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Public query vars are those available and usable via a direct URL query.

On my site, I've created some custom URLs with their own query variables like so:

example.net/?category_name=uk&tag=highlights

(e.g. list posts that belong to both - the 'Tech' category and 'gadgets' tag)

And have rewrite rules (using add_rewrite_rule) in place to pretty the URLs, for example, like this:

example.net/uk/tag/highlights/

(The category base is removed by default from category permalinks.)

Now, the problem with using public query vars is that, they almost never show a 404 error page. For example, take a look these two URLs:

example.net/?category_name=uk&tag=jdfjdsjfdlkf
example.net/uk/tag/jdfjdsjfdlkf

Even though the tag jdfjdsjfdlkf doesn't exist, the visitor is shown a "Nothing found" page (content-none.php) instead of throwing a 404 error (404.php) with appropriate headers.

When I think about it, it does make sense. But to suit my specific case, I want a specific set of public query vars (category_name, tag, and channel - a custom taxonomy query_var) to show a 404 error page when the value supplied doesn't exist.

My initial attempts got me here:

add_action( 'template_redirect', 'my_page_template_redirect' );
function my_page_template_redirect() {

    global $wp_query, $post;

    $cat = get_query_var( 'category_name' );
    $category = get_term( $cat, 'category' );

    $chnl = get_query_var( 'channel' );
    $channel = get_term( $chnl, 'itsme_channel' );

    $tag = get_query_var( 'tag' );
    $post_tag = get_term( $tag, 'post_tag' );

    if( $category && !is_wp_error($category) && $channel && !is_wp_error($channel) ){
    // If URL is like `example.net/?category_name=uk&channel=tech` and both of the
    // supplied values (i.e. Category and Channel taxonomy terms) exist

        // Do nothing

    } elseif( $category && !is_wp_error($category) && $post_tag && !is_wp_error($post_tag) ) {
    // If URL is like `example.net/?category_name=uk&tag=highlights` and both of the
    // supplied values (i.e. Category and Tag taxonomy terms) exist

        // Do nothing

    } elseif( $category && !is_wp_error($category) && $channel && !is_wp_error($channel) && $post_tag && !is_wp_error($post_tag) ) {
    // If URL is like `example.net/?category_name=uk&channel=tech&tag=highlights` and all the
    // supplied values (i.e. Category, Channel, and Tag taxonomy terms) exist

        // Do nothing

    } else {
    // If one or all of the supplied values don't exist throw a 404 error

        $wp_query->set_404();
        status_header(404);
        nocache_headers();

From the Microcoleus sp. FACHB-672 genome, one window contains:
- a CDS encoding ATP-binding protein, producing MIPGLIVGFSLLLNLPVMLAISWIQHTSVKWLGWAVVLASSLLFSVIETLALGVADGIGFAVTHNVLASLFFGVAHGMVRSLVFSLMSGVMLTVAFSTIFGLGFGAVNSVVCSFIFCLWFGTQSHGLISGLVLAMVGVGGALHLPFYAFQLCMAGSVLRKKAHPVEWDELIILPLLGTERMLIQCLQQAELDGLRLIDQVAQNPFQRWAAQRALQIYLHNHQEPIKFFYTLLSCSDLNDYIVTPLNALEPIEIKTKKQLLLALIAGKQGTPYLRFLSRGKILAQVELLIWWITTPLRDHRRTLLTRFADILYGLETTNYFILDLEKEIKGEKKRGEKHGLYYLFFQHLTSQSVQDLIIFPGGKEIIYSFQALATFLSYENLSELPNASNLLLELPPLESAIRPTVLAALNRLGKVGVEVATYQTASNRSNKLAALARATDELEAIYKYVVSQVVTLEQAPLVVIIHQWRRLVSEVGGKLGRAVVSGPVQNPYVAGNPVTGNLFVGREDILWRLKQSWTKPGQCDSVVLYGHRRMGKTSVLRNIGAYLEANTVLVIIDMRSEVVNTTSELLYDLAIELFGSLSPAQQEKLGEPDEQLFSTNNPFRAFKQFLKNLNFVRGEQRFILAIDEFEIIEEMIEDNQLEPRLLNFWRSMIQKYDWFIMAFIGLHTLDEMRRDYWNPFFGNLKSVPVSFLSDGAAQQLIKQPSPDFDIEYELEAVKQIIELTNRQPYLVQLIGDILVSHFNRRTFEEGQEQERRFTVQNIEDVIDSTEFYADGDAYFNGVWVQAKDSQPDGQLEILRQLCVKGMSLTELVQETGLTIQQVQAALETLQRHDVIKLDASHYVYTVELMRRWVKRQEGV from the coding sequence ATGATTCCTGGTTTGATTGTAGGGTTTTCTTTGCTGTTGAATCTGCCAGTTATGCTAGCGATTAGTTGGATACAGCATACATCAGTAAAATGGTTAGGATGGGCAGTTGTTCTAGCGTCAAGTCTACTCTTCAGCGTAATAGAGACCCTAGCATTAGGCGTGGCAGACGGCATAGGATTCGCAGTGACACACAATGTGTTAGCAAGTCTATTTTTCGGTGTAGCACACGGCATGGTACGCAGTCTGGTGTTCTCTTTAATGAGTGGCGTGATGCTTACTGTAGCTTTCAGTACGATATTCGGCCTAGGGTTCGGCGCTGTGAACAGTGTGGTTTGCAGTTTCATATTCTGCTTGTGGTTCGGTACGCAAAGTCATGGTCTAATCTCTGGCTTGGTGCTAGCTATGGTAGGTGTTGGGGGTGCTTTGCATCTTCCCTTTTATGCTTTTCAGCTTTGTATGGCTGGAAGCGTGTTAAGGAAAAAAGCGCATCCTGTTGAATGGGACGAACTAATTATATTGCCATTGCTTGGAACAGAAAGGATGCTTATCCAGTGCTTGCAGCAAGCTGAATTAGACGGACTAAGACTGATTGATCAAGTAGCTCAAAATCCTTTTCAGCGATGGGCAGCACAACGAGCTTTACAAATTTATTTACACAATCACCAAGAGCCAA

}
}

Problem

Looks like the conditions in place are wrong, or the term objects ($category, $channel, $post_tag aren't set properly), as I am always shown a 404 error page, i.e. even if the terms exist.

What am I doing wrong here?

2

Even if you make it works, you are running 3 different queries (get_term fire a query) in addition to the main query for any request, I don't think is the right way to do what you want.

I guess that when you send an invalid tag / category / custom tax you don't find any posts, so why don't

add_action( 'template_redirect', 'my_page_template_redirect' );

function my_page_template_redirect() {
  global $wp_query;
  if ( ! (int) $wp_query->found_posts > 0 ) {
    $wp_query->set_404();
    status_header(404);
    nocache_headers();
  }
}

Edit

This function return a 404 even if existing taxonomies are passed but with no post. someone can find this good, if not this is an alternative not doing so:

function my_page_template_redirect() {
  global $wp_query, $wp;
  // this get an array of the query vars in the url
  parse_str( parse_url ( add_query_arg( array() ), PHP_URL_QUERY ), $qv);
  if ( ! empty( $qv ) ) { // if there are some query vars in the url
    $queried = array_keys( $qv ); // get the query vars name
    $valid = $wp->public_query_vars; // this are the valid query vars accepted by WP
    // intersect array to retrieve the queried vars tha are included in the valid vars
    $good = array_intersect($valid, $queried); 
    // if there are no good query vars or if there are at least one not valid var
    if ( empty($good) || count($good) !== count($queried)  ) {
     $wp_query->set_404();
     status_header(404);
     nocache_headers();
    }
  }
}

This function will set the 404 only if one or more invalid query vars (invalid taxonomy names but not only) are in the query.

  • Is there a way I can make the function check if it's an archive of posts displayed by using public query vars in URL? `is_archive(); doesn't work, I've tried. Besides, your function will return a 404 error even if the term exists, but has no posts, doesn't it? – its_me Nov 12 '13 at 13:37
  • @its_me have you seen the edit? – gmazzap Nov 12 '13 at 14:19
  • Yes, I have. (Makes sense; but I haven't tested it yet -- have to get back home.) Thanks a lot! :) – its_me Nov 12 '13 at 14:30
  • I have the special case where I need to throw 404 anyone trying to access wp-login.php the code doesn't seem to work ( is_404 set to 1 but the page still loads) I am hooking with init, with wp hook; function doesn't run. Any advice? – Sisir Nov 25 '13 at 11:26
  • wp is not fired on wp-login.php, but init is. However using init can be hard to understand if you are in login page at that early hook, use 'login_head' is probably best choose in your case: it is fired only in wp-login.php and is early enough to do a redirect (headers are not already sent). @Sisir – gmazzap Nov 25 '13 at 11:42

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